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22 November, 2004@12:00 am

        Attention, ladies and gentle….(ahem)….ghettomen: In this corner stands another in the long line of emcees estranged from their original group only to find their stock dropping rapidly, one solo album at a time. During the mid to late 1990s, Mr. Cheeks was to his Lost Boyz what Peter Pan was to his Lost Boys – the strong and charismatic voice behind the happy-go-lucky bangers that sounded oh-so-bumptious carrying on through the back speakers of the nearest Jeep. From the addictive “Music Makes Me High” to the playeristic “Me and My Crazy World,” Cheeks and family not only made music for the streets; they made anthems that still persist today.

        Flash-forward to the new century and much has changed within the Lost Boyz family (including the murder of original member Freaky Tah), with Cheeks seemingly outgrowing the format that made people recognize him and his entourage by two simple letters: L.B. And after the mild success of his first two solo albums (Back Again and John P. Kelly) comes Ladies and Ghettomen, which tries oh so hard to recreate at least one official L.B. anthem, but instead transforms into a pile of generically-titled tracks that will leave L.B. fans yearning for another “Lifestyles of the Rich and Famous” or “My Crew.”

       Not everything that Cheeks touches on Ghettomen turns to dust, as the lead single “It’s Alright” proves that Cheeks may not be the lyricist he once was (as evidenced by, “Stay crisp, new kicks, Carhart jeans, kid, Rep New York and I stay on that Queens shit”), but his charisma and entertainment value remains handily intact with that same ol’ L.B. flair. Toss in the catchy-as-hell Truth Hurts verse and watch the crowd circle around the “Jeeps, Lex coupes, the Beamers, and the Benzes.”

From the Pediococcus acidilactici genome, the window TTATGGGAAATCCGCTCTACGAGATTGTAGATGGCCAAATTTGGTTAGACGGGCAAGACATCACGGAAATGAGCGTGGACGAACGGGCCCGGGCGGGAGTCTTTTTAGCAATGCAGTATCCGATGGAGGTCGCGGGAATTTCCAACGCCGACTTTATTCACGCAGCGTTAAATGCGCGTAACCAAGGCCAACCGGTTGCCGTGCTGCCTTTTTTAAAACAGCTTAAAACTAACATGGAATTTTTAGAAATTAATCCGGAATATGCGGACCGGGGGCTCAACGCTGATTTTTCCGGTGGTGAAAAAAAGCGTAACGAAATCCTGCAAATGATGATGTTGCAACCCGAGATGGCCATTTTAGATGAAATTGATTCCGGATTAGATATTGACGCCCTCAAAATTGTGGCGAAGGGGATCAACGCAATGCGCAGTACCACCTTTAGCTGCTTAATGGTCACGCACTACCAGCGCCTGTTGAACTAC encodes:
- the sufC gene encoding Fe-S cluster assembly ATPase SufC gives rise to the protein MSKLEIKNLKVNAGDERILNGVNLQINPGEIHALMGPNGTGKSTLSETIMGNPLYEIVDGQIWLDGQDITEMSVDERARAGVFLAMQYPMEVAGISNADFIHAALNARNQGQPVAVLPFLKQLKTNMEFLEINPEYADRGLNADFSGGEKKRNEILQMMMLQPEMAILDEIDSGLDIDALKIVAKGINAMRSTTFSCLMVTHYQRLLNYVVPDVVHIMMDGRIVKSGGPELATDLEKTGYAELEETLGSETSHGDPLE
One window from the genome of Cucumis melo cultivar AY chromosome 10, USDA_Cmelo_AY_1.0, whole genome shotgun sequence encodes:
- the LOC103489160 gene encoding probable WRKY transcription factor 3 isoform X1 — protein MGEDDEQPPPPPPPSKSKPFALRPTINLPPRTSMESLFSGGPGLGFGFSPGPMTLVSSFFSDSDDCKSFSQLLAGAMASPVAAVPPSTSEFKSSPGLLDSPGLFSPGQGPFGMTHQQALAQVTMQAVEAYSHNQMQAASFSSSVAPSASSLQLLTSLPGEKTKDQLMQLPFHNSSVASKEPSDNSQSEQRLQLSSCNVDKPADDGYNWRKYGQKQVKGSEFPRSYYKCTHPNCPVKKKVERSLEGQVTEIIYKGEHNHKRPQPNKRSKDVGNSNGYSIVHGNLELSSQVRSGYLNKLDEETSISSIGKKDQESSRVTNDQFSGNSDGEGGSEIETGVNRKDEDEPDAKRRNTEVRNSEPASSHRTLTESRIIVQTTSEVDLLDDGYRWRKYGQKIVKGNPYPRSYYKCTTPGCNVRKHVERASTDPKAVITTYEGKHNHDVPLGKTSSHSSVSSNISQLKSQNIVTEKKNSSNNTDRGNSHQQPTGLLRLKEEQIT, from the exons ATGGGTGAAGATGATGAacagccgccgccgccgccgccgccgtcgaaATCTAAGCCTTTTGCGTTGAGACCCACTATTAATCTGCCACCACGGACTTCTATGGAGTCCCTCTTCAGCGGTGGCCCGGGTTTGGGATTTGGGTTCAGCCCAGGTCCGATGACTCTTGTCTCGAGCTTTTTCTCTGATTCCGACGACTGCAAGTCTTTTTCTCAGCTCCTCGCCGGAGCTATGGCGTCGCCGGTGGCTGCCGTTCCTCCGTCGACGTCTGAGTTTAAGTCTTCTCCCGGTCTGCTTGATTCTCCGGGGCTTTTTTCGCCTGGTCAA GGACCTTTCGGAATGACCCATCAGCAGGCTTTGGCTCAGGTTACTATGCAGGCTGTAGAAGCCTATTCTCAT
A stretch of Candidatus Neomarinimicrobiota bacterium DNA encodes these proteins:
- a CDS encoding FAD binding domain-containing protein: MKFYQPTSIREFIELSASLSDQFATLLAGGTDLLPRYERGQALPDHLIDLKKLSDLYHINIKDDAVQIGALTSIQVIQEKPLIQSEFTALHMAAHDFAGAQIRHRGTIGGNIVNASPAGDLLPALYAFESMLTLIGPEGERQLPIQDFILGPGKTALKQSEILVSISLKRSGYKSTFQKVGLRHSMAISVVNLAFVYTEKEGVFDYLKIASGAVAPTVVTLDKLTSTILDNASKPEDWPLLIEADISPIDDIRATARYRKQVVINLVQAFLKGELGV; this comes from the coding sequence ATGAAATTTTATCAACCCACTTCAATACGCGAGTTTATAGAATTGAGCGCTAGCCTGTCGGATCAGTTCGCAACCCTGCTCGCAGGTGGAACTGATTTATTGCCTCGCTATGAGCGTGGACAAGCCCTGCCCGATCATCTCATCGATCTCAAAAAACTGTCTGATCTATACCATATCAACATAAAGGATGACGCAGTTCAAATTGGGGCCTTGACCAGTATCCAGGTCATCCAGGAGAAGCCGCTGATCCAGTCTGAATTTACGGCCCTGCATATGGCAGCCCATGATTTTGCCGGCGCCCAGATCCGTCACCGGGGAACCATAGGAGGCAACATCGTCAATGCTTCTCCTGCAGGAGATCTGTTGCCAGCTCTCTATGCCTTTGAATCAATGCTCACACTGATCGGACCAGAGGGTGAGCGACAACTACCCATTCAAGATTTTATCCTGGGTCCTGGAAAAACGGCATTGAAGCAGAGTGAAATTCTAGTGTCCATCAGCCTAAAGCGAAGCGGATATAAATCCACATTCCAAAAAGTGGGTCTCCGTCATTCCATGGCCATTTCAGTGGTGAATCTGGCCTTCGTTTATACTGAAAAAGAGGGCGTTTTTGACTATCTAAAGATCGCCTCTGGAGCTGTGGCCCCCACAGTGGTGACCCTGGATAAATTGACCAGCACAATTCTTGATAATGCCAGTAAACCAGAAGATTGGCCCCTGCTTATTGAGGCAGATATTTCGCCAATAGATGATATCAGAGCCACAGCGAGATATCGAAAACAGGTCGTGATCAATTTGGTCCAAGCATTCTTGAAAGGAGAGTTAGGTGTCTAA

Pete Rock gets that same knock going on for “All I Know,” a cymbaled-out soulful head-nodder with Cheeks and the Soul Brother himself coming together for another creation that should undoubtedly live long through the subwoofers buried beneath the front seat of any ride. But Cheeks may be at his best on Ghettomen with “What’s Happenin’,” as he rides out the subdued Asianesque production to create yet another ode to his city (“The cars, the bikes, the Jeeps is pretty, I ride and die for my committee, No matter where I step I rep my city”).

      And then, Ghettomen turns softer than….well, gentlemen. “The Girl’s Mine” is yet another remake of the Michael Jackson classic, and anyway, can any of us really picture Mr. Cheeks with any other girl than “Renee?” “All Nite Long” captures the simple sentiment of Cheeks chasing after his female and pursuing her from start to finish, but also fails to capture the same sort of success that his past hits brought. The very generic “Keep It Movin’” features an awkward mesh of a quick-paced Pete Rock banger with Cheeks struggling to “keep himself moving” along with it, while the guest appearances of “Turn It Up” spoil the presence of another back-to-soul Pete Rock production.

     Much like Back Again or John P. Kelly, Ladies and Ghettomen does not categorically fail just because Cheeks decides to go it alone. Deep within each lies the L.B. in Cheeks that has never disappeared since day one ? the problem for Cheeks is finding out what to do between those “Lost” moments. And, unfortunately, while the music still makes him high at times, it also brings him back to earth all too often.

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